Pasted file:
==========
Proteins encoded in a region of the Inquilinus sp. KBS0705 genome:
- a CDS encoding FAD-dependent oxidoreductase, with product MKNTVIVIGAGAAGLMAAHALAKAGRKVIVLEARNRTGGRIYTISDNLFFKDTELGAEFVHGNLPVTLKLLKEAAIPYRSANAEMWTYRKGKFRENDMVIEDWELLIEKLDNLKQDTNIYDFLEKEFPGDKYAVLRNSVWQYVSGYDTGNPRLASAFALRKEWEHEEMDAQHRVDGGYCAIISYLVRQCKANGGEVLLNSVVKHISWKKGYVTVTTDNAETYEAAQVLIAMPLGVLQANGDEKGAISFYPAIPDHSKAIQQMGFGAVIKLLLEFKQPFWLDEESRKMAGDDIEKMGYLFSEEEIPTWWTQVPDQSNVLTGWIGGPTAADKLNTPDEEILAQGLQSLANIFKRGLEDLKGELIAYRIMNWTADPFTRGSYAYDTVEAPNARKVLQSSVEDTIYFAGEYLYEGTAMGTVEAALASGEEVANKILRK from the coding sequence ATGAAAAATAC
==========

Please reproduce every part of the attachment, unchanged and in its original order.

Proteins encoded in a region of the Inquilinus sp. KBS0705 genome:
- a CDS encoding FAD-dependent oxidoreductase, with product MKNTVIVIGAGAAGLMAAHALAKAGRKVIVLEARNRTGGRIYTISDNLFFKDTELGAEFVHGNLPVTLKLLKEAAIPYRSANAEMWTYRKGKFRENDMVIEDWELLIEKLDNLKQDTNIYDFLEKEFPGDKYAVLRNSVWQYVSGYDTGNPRLASAFALRKEWEHEEMDAQHRVDGGYCAIISYLVRQCKANGGEVLLNSVVKHISWKKGYVTVTTDNAETYEAAQVLIAMPLGVLQANGDEKGAISFYPAIPDHSKAIQQMGFGAVIKLLLEFKQPFWLDEESRKMAGDDIEKMGYLFSEEEIPTWWTQVPDQSNVLTGWIGGPTAADKLNTPDEEILAQGLQSLANIFKRGLEDLKGELIAYRIMNWTADPFTRGSYAYDTVEAPNARKVLQSSVEDTIYFAGEYLYEGTAMGTVEAALASGEEVANKILRK from the coding sequence ATGAAAAATAC